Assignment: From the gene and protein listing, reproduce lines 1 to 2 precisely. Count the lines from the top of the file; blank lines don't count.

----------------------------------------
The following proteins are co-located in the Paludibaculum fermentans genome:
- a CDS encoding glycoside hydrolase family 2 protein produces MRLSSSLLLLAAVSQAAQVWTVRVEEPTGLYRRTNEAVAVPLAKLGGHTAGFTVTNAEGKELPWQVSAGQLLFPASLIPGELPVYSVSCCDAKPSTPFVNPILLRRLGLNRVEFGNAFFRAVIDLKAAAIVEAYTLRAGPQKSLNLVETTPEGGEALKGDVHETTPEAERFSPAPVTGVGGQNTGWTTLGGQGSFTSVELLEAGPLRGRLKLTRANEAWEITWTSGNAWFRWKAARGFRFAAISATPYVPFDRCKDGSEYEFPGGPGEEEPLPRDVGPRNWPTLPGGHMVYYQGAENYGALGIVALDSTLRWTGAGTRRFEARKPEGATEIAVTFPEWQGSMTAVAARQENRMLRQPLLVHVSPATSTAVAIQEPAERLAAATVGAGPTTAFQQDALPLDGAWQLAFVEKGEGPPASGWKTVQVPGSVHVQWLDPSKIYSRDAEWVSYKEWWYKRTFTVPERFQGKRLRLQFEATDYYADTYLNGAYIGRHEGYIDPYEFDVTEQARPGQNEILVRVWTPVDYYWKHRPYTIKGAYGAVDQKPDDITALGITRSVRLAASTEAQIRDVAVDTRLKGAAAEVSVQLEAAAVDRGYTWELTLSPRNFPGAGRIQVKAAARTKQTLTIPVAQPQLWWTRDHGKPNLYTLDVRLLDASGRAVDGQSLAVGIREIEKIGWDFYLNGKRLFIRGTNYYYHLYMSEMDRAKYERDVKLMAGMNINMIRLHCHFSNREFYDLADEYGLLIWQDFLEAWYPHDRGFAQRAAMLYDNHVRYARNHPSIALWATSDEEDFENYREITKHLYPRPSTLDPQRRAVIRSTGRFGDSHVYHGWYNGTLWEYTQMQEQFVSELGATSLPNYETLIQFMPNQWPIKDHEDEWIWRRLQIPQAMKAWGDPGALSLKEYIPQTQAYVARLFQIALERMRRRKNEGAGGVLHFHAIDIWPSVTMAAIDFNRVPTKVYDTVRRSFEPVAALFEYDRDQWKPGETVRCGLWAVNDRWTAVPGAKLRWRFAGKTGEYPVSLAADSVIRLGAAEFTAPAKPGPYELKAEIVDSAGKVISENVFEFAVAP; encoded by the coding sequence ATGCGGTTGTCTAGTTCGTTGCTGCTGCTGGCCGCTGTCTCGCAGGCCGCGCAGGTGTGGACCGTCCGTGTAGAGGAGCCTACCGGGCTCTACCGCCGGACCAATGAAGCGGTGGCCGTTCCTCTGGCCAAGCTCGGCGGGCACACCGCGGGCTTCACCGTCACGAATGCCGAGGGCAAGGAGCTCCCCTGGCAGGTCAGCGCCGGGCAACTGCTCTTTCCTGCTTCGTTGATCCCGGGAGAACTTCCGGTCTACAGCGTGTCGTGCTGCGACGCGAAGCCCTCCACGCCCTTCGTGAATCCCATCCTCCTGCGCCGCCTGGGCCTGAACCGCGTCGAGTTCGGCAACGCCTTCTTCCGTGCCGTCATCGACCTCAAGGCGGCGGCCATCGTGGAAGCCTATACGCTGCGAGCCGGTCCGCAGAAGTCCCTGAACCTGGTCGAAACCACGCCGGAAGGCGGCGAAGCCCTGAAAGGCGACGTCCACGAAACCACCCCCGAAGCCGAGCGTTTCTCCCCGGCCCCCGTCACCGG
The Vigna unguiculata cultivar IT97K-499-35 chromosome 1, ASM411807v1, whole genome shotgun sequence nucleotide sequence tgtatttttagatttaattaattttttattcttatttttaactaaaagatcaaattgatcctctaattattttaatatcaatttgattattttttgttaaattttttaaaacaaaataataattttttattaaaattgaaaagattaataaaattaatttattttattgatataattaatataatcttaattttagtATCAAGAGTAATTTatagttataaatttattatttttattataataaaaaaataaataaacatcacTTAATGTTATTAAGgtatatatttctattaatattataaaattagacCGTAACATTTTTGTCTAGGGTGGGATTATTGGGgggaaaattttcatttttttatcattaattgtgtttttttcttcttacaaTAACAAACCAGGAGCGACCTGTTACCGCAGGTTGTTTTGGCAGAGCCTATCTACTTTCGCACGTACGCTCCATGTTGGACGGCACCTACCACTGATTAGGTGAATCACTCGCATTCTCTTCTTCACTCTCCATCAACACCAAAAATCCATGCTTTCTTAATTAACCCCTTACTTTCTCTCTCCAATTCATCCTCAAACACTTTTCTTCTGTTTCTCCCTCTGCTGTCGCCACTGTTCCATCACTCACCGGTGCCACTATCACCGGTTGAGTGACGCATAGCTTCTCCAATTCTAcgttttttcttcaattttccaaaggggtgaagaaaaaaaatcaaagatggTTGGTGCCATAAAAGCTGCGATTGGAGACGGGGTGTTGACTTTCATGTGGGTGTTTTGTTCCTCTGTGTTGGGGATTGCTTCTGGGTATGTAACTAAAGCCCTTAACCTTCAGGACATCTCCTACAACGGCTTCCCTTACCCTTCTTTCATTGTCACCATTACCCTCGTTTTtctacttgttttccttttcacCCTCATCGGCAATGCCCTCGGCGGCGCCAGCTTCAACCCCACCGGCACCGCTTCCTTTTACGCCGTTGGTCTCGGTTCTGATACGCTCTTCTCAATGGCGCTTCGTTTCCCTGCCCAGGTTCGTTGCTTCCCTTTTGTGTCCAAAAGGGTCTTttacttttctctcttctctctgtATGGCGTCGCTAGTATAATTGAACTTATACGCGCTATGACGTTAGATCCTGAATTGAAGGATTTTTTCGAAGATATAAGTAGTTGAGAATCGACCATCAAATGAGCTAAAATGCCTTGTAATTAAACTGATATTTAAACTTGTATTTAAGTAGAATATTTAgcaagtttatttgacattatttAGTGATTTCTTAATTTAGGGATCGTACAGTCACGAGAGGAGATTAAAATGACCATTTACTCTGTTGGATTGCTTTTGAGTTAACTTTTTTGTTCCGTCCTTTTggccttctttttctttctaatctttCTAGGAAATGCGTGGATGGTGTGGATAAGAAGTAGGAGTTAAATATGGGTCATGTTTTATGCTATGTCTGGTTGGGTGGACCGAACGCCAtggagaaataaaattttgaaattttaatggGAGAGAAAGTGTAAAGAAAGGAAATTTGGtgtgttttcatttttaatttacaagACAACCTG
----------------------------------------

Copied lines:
The following proteins are co-located in the Paludibaculum fermentans genome:
- a CDS encoding glycoside hydrolase family 2 protein produces MRLSSSLLLLAAVSQAAQVWTVRVEEPTGLYRRTNEAVAVPLAKLGGHTAGFTVTNAEGKELPWQVSAGQLLFPASLIPGELPVYSVSCCDAKPSTPFVNPILLRRLGLNRVEFGNAFFRAVIDLKAAAIVEAYTLRAGPQKSLNLVETTPEGGEALKGDVHETTPEAERFSPAPVTGVGGQNTGWTTLGGQGSFTSVELLEAGPLRGRLKLTRANEAWEITWTSGNAWFRWKAARGFRFAAISATPYVPFDRCKDGSEYEFPGGPGEEEPLPRDVGPRNWPTLPGGHMVYYQGAENYGALGIVALDSTLRWTGAGTRRFEARKPEGATEIAVTFPEWQGSMTAVAARQENRMLRQPLLVHVSPATSTAVAIQEPAERLAAATVGAGPTTAFQQDALPLDGAWQLAFVEKGEGPPASGWKTVQVPGSVHVQWLDPSKIYSRDAEWVSYKEWWYKRTFTVPERFQGKRLRLQFEATDYYADTYLNGAYIGRHEGYIDPYEFDVTEQARPGQNEILVRVWTPVDYYWKHRPYTIKGAYGAVDQKPDDITALGITRSVRLAASTEAQIRDVAVDTRLKGAAAEVSVQLEAAAVDRGYTWELTLSPRNFPGAGRIQVKAAARTKQTLTIPVAQPQLWWTRDHGKPNLYTLDVRLLDASGRAVDGQSLAVGIREIEKIGWDFYLNGKRLFIRGTNYYYHLYMSEMDRAKYERDVKLMAGMNINMIRLHCHFSNREFYDLADEYGLLIWQDFLEAWYPHDRGFAQRAAMLYDNHVRYARNHPSIALWATSDEEDFENYREITKHLYPRPSTLDPQRRAVIRSTGRFGDSHVYHGWYNGTLWEYTQMQEQFVSELGATSLPNYETLIQFMPNQWPIKDHEDEWIWRRLQIPQAMKAWGDPGALSLKEYIPQTQAYVARLFQIALERMRRRKNEGAGGVLHFHAIDIWPSVTMAAIDFNRVPTKVYDTVRRSFEPVAALFEYDRDQWKPGETVRCGLWAVNDRWTAVPGAKLRWRFAGKTGEYPVSLAADSVIRLGAAEFTAPAKPGPYELKAEIVDSAGKVISENVFEFAVAP; encoded by the coding sequence ATGCGGTTGTCTAGTTCGTTGCTGCTGCTGGCCGCTGTCTCGCAGGCCGCGCAGGTGTGGACCGTCCGTGTAGAGGAGCCTACCGGGCTCTACCGCCGGACCAATGAAGCGGTGGCCGTTCCTCTGGCCAAGCTCGGCGGGCACACCGCGGGCTTCACCGTCACGAATGCCGAGGGCAAGGAGCTCCCCTGGCAGGTCAGCGCCGGGCAACTGCTCTTTCCTGCTTCGTTGATCCCGGGAGAACTTCCGGTCTACAGCGTGTCGTGCTGCGACGCGAAGCCCTCCACGCCCTTCGTGAATCCCATCCTCCTGCGCCGCCTGGGCCTGAACCGCGTCGAGTTCGGCAACGCCTTCTTCCGTGCCGTCATCGACCTCAAGGCGGCGGCCATCGTGGAAGCCTATACGCTGCGAGCCGGTCCGCAGAAGTCCCTGAACCTGGTCGAAACCACGCCGGAAGGCGGCGAAGCCCTGAAAGGCGACGTCCACGAAACCACCCCCGAAGCCGAGCGTTTCTCCCCGGCCCCCGTCACCGG